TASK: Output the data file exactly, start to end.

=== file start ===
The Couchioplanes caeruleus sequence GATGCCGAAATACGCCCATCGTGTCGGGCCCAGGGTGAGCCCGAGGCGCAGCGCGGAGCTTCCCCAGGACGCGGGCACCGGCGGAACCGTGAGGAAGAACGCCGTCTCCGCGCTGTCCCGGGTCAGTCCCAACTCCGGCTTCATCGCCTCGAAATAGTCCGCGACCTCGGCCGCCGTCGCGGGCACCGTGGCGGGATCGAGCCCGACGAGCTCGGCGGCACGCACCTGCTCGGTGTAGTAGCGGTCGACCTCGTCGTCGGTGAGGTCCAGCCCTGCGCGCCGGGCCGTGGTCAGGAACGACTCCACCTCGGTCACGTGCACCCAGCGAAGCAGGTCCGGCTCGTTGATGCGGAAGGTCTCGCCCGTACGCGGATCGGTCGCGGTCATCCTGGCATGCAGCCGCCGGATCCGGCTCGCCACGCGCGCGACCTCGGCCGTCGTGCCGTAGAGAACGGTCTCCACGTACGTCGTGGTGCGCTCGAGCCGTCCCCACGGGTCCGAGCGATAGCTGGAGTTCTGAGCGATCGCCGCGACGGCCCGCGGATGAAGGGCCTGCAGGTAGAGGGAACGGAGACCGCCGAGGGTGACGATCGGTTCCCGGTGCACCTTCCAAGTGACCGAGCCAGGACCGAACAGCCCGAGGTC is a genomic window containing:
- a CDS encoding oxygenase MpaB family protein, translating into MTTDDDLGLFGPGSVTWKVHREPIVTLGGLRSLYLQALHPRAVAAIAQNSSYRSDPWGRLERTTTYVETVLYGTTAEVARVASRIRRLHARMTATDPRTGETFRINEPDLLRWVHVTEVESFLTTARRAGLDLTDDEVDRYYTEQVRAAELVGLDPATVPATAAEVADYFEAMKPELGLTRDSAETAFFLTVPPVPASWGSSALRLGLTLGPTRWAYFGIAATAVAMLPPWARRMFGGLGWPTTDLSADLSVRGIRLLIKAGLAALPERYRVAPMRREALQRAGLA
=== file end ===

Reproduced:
The Couchioplanes caeruleus sequence GATGCCGAAATACGCCCATCGTGTCGGGCCCAGGGTGAGCCCGAGGCGCAGCGCGGAGCTTCCCCAGGACGCGGGCACCGGCGGAACCGTGAGGAAGAACGCCGTCTCCGCGCTGTCCCGGGTCAGTCCCAACTCCGGCTTCATCGCCTCGAAATAGTCCGCGACCTCGGCCGCCGTCGCGGGCACCGTGGCGGGATCGAGCCCGACGAGCTCGGCGGCACGCACCTGCTCGGTGTAGTAGCGGTCGACCTCGTCGTCGGTGAGGTCCAGCCCTGCGCGCCGGGCCGTGGTCAGGAACGACTCCACCTCGGTCACGTGCACCCAGCGAAGCAGGTCCGGCTCGTTGATGCGGAAGGTCTCGCCCGTACGCGGATCGGTCGCGGTCATCCTGGCATGCAGCCGCCGGATCCGGCTCGCCACGCGCGCGACCTCGGCCGTCGTGCCGTAGAGAACGGTCTCCACGTACGTCGTGGTGCGCTCGAGCCGTCCCCACGGGTCCGAGCGATAGCTGGAGTTCTGAGCGATCGCCGCGACGGCCCGCGGATGAAGGGCCTGCAGGTAGAGGGAACGGAGACCGCCGAGGGTGACGATCGGTTCCCGGTGCACCTTCCAAGTGACCGAGCCAGGACCGAACAGCCCGAGGTC is a genomic window containing:
- a CDS encoding oxygenase MpaB family protein, translating into MTTDDDLGLFGPGSVTWKVHREPIVTLGGLRSLYLQALHPRAVAAIAQNSSYRSDPWGRLERTTTYVETVLYGTTAEVARVASRIRRLHARMTATDPRTGETFRINEPDLLRWVHVTEVESFLTTARRAGLDLTDDEVDRYYTEQVRAAELVGLDPATVPATAAEVADYFEAMKPELGLTRDSAETAFFLTVPPVPASWGSSALRLGLTLGPTRWAYFGIAATAVAMLPPWARRMFGGLGWPTTDLSADLSVRGIRLLIKAGLAALPERYRVAPMRREALQRAGLA